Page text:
Last month, our Internet Campus celebrated her second birthday by streaming the gospel message to thousands of people around the world. She’s come a long way since that first online gathering of 10, which, to the best of our knowledge, was comprised of a few web developers and my mother. Two years later, this amazing tool has beamed the message of Christ to more than 40,000 unique IP addresses in 105 countries. Throughout this incredible journey, many have been saved and many more blessed.
And yet, along the way, we’ve heard from countless skeptics who reject the idea of holding church services on the Internet. Arguing the legitimacy of online church has created a division in the evangelical community the likes of which has not been seen since the birth of the multi-site movement. With all due respect to the phrases “television evangelist” and “prosperity gospel,” it seems that seldom in Christianity has a modifier impugned its noun quite like “online” has done to “church.”
It’s an issue likely to become even more salient in 2010, as more and more churches go online. Though our relationship with a mortgage lender, graduate program, or bookseller may exist within the 17-inch confines of our computer monitor, rarely do we question the respective legitimacy of these institutions as banks, schools, or businesses. But as pastors enlist, technologies mature, and audiences grow, the question will inevitably continue to surface like an unwanted pop-up ad–is online church really church?
What Is Online Church?
Somewhere online a countdown timer reaches zero, granting access to an online church. It is the front door to an effectual Internet sanctuary. Churchgoers from various parts of the world populate the site at a specific time to view the live stream of a specific worship service, utilizing interactive tools that enable participation in almost every function of an offline location–a virtual campus and virtually a campus.
The global congregation interacts with a media player, embedded on a page and surrounded by widgets. They raise their avatar’s hand, chat in a virtual lobby, browse an electronic bulletin, or slip money into a nonexistent offering plate. They introduce themselves to others logged in from hundreds of miles away, pinging short-handed instant messages in the tradition of chat rooms everywhere–they are, characteristically, laughing out loud (LOL), and praising the Lord (PTL). They run to their kitchen to acquire juice and crackers to join in communion. They use social networking to attract virtual traffic. An online pastor cuts into the service to specifically address the live audience, reinforcing the effect of a singular and worldwide church body. He is responsible for shepherding his (likely growing) online congregation.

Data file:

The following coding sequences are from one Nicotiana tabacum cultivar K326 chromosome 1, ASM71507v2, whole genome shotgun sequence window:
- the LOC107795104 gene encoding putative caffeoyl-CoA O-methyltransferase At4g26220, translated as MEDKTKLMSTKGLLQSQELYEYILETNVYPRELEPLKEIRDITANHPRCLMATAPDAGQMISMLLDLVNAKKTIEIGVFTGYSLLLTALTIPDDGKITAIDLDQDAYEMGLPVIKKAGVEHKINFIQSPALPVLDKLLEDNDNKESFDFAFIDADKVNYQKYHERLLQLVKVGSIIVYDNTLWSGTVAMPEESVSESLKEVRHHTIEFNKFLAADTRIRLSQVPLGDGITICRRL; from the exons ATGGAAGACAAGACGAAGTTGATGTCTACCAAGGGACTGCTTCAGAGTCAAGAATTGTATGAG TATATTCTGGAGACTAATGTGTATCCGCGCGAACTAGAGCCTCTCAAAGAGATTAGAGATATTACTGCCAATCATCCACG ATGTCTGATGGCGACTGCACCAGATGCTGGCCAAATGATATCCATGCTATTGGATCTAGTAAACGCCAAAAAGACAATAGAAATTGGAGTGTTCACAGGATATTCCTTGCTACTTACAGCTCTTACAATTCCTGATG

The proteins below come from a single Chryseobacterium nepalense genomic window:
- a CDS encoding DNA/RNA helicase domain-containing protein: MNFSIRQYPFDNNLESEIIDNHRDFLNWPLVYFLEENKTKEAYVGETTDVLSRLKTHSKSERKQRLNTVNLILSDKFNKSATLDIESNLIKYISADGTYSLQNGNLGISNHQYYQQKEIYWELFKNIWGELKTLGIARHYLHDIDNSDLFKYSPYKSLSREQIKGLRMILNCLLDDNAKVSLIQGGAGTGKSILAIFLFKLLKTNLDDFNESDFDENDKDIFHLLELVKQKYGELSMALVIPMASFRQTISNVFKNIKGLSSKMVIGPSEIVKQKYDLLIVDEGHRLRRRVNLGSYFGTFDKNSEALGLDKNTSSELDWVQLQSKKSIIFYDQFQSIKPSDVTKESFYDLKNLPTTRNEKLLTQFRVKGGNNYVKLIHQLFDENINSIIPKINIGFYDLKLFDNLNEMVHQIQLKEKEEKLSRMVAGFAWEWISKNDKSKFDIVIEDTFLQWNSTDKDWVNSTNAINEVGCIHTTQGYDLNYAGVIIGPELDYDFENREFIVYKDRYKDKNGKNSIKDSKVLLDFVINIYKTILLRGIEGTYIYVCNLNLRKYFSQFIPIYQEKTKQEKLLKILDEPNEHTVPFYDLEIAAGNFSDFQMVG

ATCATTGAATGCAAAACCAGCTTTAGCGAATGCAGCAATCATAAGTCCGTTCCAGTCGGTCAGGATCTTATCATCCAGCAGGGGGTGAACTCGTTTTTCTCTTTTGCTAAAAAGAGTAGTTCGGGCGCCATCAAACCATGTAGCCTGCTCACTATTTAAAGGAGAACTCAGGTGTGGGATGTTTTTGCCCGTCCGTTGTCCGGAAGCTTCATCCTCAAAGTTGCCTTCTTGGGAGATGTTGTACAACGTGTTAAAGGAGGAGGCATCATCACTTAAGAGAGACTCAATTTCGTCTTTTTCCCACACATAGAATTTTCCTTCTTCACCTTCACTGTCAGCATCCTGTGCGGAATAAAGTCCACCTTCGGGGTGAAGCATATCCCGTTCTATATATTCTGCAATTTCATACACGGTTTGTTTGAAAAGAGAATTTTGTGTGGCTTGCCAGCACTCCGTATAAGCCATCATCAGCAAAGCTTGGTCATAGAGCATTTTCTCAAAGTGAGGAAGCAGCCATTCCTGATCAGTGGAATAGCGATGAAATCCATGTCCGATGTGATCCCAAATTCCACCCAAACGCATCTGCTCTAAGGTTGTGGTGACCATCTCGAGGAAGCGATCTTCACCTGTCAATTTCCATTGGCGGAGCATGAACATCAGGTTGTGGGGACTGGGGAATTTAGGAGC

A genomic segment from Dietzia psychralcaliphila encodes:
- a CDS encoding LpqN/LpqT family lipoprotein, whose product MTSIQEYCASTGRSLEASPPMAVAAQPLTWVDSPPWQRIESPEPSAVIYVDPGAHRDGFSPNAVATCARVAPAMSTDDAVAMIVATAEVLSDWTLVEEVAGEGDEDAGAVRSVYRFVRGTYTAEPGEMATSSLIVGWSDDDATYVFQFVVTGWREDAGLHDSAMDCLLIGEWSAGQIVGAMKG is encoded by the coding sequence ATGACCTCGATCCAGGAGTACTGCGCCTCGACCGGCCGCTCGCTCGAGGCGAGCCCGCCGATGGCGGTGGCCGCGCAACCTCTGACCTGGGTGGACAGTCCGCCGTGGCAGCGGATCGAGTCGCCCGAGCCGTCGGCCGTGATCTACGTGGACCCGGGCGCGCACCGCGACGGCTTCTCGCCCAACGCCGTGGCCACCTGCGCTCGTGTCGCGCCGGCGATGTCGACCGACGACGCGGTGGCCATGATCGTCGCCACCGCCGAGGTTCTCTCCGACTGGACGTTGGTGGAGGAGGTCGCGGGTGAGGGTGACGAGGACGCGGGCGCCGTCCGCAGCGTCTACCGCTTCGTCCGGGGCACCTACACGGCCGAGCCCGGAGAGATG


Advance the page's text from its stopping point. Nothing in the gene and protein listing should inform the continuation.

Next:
LifeChurch.tv debuted the first online church with its beta version in April 2006, depressing its influential right index finger to execute its “click heard around the world”—the Oklahoma-based church’s modern-day variation on Martin Luther’s knock. Seacoast Church and Flamingo Road Church also adopted the online church movement in its infancy. As the technical learning curve for live Internet streaming and Web 2.0 integration has peaked, it has made entry for newer online churches like Saddleback Church and North Point Community Church more practical.
DJ Chuang, Director of Digital Initiatives at Leadership Network and perhaps the world’s foremost expert on the history of online church, says that the number of online churches has grown from three to 35 in just two years.
“We’ve seen churches implement online campuses in various ways,” Chuang said. “Some use it as a fully-functioning church. Others see it as a means of outreach to get people connected to the offline church. Depending on the church’s methodology and theological convictions, they might weigh in differently. The real issue is how you define church.”
Perhaps in its simplest form, online church is defined as a virtual expression of a physical worship service. The online churchgoer, like the online student, is a product of their generation’s desire to capitalize on the power of technology, and while in today’s Christian world the only thing growing faster than a congregant’s desire to connect online may be the number of ways in which they can, the ascension of online church was inevitable, and it’s likely the number of online churchgoers will multiply for years to come. We’ve seen this firsthand at McLean Bible Church. In two short years, our Internet Campus has grown in attendance from 10 to 3,000.